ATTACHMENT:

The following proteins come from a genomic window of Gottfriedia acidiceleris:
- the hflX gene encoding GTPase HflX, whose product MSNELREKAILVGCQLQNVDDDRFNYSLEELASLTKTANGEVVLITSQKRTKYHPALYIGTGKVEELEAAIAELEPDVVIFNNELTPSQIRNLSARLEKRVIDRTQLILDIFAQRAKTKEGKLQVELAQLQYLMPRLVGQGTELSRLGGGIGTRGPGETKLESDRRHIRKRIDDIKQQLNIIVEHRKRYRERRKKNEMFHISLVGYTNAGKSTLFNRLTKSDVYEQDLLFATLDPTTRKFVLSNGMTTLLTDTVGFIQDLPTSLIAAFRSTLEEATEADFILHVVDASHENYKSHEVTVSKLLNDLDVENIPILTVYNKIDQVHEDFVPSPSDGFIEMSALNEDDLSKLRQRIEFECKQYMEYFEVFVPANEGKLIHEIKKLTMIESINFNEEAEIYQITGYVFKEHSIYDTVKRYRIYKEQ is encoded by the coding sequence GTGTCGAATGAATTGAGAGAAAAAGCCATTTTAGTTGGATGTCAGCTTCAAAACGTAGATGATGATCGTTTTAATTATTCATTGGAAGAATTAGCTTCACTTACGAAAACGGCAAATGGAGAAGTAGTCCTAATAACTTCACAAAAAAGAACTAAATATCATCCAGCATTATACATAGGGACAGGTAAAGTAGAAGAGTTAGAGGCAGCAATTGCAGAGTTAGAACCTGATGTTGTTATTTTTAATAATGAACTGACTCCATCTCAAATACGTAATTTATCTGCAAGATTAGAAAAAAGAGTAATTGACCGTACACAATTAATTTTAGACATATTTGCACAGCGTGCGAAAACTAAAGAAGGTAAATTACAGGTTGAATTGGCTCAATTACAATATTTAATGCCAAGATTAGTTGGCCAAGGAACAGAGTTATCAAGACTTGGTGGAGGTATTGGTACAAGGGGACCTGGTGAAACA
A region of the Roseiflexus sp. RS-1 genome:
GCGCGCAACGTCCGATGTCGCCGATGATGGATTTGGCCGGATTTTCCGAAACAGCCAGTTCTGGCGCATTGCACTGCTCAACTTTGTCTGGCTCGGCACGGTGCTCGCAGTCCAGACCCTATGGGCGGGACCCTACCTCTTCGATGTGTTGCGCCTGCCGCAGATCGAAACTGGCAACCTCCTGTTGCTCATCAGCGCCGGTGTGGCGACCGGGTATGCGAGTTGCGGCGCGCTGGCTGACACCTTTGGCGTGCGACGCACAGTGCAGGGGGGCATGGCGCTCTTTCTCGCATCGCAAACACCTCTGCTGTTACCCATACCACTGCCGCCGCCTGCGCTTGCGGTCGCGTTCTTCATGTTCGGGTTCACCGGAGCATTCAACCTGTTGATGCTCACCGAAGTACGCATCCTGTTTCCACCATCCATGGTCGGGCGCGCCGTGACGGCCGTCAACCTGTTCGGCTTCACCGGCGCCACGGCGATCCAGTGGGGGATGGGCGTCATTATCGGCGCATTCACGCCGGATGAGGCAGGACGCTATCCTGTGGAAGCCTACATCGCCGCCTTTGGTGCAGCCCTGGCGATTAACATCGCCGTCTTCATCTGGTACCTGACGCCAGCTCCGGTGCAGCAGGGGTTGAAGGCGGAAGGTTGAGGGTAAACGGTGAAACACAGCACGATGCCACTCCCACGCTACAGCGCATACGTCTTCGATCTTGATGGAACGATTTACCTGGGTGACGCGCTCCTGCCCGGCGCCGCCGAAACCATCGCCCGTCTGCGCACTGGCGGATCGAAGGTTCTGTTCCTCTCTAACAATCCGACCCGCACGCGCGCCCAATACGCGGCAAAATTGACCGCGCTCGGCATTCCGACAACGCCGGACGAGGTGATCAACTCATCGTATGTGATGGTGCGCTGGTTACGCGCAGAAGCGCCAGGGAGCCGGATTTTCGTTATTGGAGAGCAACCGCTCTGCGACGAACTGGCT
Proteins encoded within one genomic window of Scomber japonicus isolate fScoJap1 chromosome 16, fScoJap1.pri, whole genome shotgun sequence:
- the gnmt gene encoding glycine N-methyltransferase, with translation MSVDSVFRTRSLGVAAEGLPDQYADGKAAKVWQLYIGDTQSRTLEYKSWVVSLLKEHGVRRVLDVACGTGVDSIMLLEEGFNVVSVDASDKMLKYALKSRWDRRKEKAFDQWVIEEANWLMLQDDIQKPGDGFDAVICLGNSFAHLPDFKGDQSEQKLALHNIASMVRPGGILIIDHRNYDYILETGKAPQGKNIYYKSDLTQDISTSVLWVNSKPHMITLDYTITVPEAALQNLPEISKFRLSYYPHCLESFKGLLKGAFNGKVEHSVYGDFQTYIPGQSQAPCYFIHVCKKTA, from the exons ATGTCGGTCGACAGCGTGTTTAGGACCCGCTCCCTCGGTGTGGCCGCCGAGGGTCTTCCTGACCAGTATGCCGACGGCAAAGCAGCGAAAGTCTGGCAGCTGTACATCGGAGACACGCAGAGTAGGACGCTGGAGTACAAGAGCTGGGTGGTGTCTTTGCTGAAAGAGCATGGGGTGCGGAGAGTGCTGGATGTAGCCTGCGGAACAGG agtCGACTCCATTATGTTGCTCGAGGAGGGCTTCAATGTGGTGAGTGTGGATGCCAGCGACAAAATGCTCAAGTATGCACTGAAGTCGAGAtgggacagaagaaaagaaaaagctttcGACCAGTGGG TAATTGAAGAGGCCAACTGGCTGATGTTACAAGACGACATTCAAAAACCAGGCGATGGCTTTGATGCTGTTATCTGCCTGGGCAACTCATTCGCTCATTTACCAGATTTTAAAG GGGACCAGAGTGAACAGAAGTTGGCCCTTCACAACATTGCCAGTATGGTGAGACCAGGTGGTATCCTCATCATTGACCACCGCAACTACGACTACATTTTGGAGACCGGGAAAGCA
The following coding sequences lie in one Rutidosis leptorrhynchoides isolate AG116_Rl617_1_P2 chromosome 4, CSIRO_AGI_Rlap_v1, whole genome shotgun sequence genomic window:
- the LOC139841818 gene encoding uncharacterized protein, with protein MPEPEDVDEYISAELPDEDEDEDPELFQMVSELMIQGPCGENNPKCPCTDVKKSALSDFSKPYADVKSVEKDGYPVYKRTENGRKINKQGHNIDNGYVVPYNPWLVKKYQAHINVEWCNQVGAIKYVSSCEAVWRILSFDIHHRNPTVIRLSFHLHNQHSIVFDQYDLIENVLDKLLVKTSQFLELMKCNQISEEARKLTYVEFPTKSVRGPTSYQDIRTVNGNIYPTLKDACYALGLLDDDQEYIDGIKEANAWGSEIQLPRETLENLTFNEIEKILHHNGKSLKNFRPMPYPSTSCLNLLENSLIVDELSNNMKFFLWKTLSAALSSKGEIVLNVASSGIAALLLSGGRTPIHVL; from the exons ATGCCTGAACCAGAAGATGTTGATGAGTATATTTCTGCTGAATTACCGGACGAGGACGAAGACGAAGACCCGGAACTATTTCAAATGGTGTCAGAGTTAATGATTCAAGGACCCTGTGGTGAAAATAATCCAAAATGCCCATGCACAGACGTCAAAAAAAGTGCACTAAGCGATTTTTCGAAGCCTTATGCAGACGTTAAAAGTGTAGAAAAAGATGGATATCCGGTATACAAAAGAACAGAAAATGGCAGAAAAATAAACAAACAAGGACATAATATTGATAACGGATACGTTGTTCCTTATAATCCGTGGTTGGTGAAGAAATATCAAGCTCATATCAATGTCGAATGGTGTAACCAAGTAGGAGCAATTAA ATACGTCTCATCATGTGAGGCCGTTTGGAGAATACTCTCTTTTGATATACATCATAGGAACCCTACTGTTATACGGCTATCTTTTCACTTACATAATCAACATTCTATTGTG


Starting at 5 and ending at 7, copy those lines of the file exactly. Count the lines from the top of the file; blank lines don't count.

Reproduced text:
Proteins encoded within one genomic window of Scomber japonicus isolate fScoJap1 chromosome 16, fScoJap1.pri, whole genome shotgun sequence:
- the gnmt gene encoding glycine N-methyltransferase, with translation MSVDSVFRTRSLGVAAEGLPDQYADGKAAKVWQLYIGDTQSRTLEYKSWVVSLLKEHGVRRVLDVACGTGVDSIMLLEEGFNVVSVDASDKMLKYALKSRWDRRKEKAFDQWVIEEANWLMLQDDIQKPGDGFDAVICLGNSFAHLPDFKGDQSEQKLALHNIASMVRPGGILIIDHRNYDYILETGKAPQGKNIYYKSDLTQDISTSVLWVNSKPHMITLDYTITVPEAALQNLPEISKFRLSYYPHCLESFKGLLKGAFNGKVEHSVYGDFQTYIPGQSQAPCYFIHVCKKTA, from the exons ATGTCGGTCGACAGCGTGTTTAGGACCCGCTCCCTCGGTGTGGCCGCCGAGGGTCTTCCTGACCAGTATGCCGACGGCAAAGCAGCGAAAGTCTGGCAGCTGTACATCGGAGACACGCAGAGTAGGACGCTGGAGTACAAGAGCTGGGTGGTGTCTTTGCTGAAAGAGCATGGGGTGCGGAGAGTGCTGGATGTAGCCTGCGGAACAGG agtCGACTCCATTATGTTGCTCGAGGAGGGCTTCAATGTGGTGAGTGTGGATGCCAGCGACAAAATGCTCAAGTATGCACTGAAGTCGAGAtgggacagaagaaaagaaaaagctttcGACCAGTGGG TAATTGAAGAGGCCAACTGGCTGATGTTACAAGACGACATTCAAAAACCAGGCGATGGCTTTGATGCTGTTATCTGCCTGGGCAACTCATTCGCTCATTTACCAGATTTTAAAG GGGACCAGAGTGAACAGAAGTTGGCCCTTCACAACATTGCCAGTATGGTGAGACCAGGTGGTATCCTCATCATTGACCACCGCAACTACGACTACATTTTGGAGACCGGGAAAGCA
The following coding sequences lie in one Rutidosis leptorrhynchoides isolate AG116_Rl617_1_P2 chromosome 4, CSIRO_AGI_Rlap_v1, whole genome shotgun sequence genomic window: